In computer-aided design and computer graphics in computer science, splines usually refer to polynomial parametric curves defined in segments. Because of their simplicity of construction, ease of use, accuracy of fitting, and ability to approximate complex shapes in curve fitting and interactive curve design, splines are a common representation of curves in these fields.

The keyword segmentation within the spline function, followed by the keyword restriction in the restricted cubic spline, is the key to our understanding of RCS. In contrast to normal non-linear regression, the restricted cubic spline is segmented, with each interval having its own function, and the intervals on the far sides are linear.

Using restricted cubic splines, we can perform linear and non-linear analyses of the relationship between objectives and outcomes.

Let’s put this into practice.The ggrcs package supports cox regression, logistic regression, and linear regression. ggrcs package has two main functions, the ggrcs function and the singlercs function. ggrcs function is used for plotting histograms + restricted cubic samples. singlercs function is used for plotting simple restricted cubic samples.

We start by importing the R package we need.

The ggrcs package comes with a data on smoking and disease prevalence, which we import.

The rms package for data analysis requires the data to be collated and we perform this process.

Build a cox regression model.

Suppose we want to understand the relationship between age and disease incidence.

We can make changes to the details.

Modify the histogram colour and the width of the histogram bars.

Modify the colour and transparency of the confidence interval.

Modify X-axis, Y-axis label names and modify titles.

```
ggrcs(data=dt,fit=fit,x="age",histcol="blue",
histbinwidth=1,ribcol="green",ribalpha=0.5,xlab ="age(year)",
ylab="disease prevalence",title ="Relationship between age and disease prevalence.",liftname="Probability density")
```

After generating the plot we can P.Nonlinear=T to add a P value to the plot, which by default is placed in the top left corner. If you want to not show the right axis, you can set lift=F.

```
ggrcs(data=dt,fit=fit,x="age",histcol="blue",
histbinwidth=1,ribcol="green",ribalpha=0.5,xlab ="age(year)",
ylab="disease prevalence",title ="Relationship between age and disease prevalence.",liftname="Probability density",lift=F,P.Nonlinear=T)
```

We can customise the range and position of P values.

```
ggrcs(data=dt,fit=fit,x="age",histcol="blue",
histbinwidth=1,ribcol="green",ribalpha=0.5,xlab ="age(year)",
ylab="disease prevalence",title ="Relationship between age and disease prevalence.",liftname="Probability density",lift=F,P.Nonlinear=T,Pvalue="<0.05")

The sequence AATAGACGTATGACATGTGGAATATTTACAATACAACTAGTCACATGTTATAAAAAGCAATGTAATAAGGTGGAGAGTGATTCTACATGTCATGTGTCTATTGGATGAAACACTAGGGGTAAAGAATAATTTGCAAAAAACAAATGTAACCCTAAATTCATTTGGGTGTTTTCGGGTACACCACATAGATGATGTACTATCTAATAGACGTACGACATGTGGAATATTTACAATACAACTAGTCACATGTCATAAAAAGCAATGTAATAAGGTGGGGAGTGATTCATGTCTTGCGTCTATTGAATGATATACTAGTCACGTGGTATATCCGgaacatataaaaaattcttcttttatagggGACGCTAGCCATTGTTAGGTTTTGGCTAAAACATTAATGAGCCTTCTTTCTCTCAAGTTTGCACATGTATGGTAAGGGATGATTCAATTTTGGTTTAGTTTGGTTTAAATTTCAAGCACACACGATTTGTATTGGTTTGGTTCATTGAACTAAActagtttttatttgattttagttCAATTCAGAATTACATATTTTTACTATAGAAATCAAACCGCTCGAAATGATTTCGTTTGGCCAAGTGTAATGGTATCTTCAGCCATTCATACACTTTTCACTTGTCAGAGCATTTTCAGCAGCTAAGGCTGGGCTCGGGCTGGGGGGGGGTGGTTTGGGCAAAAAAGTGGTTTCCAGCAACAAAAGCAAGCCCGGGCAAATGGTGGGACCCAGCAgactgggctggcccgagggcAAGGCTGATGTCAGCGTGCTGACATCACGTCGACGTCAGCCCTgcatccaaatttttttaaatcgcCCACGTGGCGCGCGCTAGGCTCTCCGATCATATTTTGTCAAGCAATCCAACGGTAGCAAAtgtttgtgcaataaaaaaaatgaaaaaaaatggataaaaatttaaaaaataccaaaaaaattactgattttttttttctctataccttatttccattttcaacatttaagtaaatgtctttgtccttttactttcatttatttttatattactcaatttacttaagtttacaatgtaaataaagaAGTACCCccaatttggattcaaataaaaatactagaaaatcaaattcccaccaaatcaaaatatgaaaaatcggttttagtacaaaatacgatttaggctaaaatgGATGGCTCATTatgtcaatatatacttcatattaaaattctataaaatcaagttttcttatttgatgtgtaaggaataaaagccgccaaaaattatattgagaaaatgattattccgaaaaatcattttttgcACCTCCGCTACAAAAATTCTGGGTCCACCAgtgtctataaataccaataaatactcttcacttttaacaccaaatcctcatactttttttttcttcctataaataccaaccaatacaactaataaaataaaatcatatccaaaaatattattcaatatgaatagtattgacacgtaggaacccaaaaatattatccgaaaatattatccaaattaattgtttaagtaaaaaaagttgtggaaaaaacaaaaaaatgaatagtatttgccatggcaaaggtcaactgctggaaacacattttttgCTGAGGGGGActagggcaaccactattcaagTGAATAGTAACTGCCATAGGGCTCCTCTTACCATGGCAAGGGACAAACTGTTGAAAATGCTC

```

The generated image can still be modified, and with the interface to ggplot, we can continue to modify the image by means of ggplot, suppose I want to add a vertical line in the middle of the image after the image has been generated.

```
p<-ggrcs(data=dt,fit=fit,x="age",histcol="blue",
histbinwidth=1,ribcol="green",ribalpha=0.5,xlab ="age(year)",
ylab="disease prevalence",title ="Relationship between age and disease prevalence.",liftname="Probability density",lift=F,P.Nonlinear=T,Pvalue="<0.05")
p+geom_vline(aes(xintercept=45.6),colour="red", linetype=1)
```

This greatly increases our flexibility to manipulate the image, later you want to add horizontal lines, text plus other are available. Let’s proceed with the double group RCS drawing operation.

The colours can be customised using the indicator groupcol.

We can add P-values and set the position of the P-values.

```
ggrcs(data=dt,fit=fit,x="age",group="gender",
groupcol=c("red","blue"),histbinwidth=1,ribalpha=0.5,xlab ="age(year)",
ylab="disease prevalence",title ="Relationship between age and disease prevalence.",leftaxislimit=c(0,1),liftname="Probability density",
P.Nonlinear=T,px=25,py=18)
```

The tag name of a double group can be changed via the twotag.name variable.

```
ggrcs(data=dt,fit=fit,x="age",group="gender",
groupcol=c("red","blue"),histbinwidth=1,ribalpha=0.5,xlab ="age(year)",
ylab="disease prevalence",title ="Relationship between age and disease prevalence.",leftaxislimit=c(0,1),liftname="Probability density",
P.Nonlinear=T,Pvalue="<0.05",px=25,py=18,twotag.name= c("m","f"))
```

When plotting a histogram + restricted cube bar graph, it is best to observe that the variables are normally distributed so that the graph is plotted more ideally. If it is not normally distributed, we can take the logarithm of it to make it approximately normal.

If drawing a superimposed graph is not ideal, we can use the singlercs function to draw a simple restricted cubic spline.

The singlercs function draws restriction cubes in much the same way as the ggrcs function. The following is a brief demonstration.

Once you have drawn the picture, you can continue with further editing.

Change line and confidence interval colours.

Change the transparency of the confidence interval

Draw sorted (two) RCS curves, default red and green if no colour is set.

Change the colour.

In linear regression, it may be better to use the singlercs function.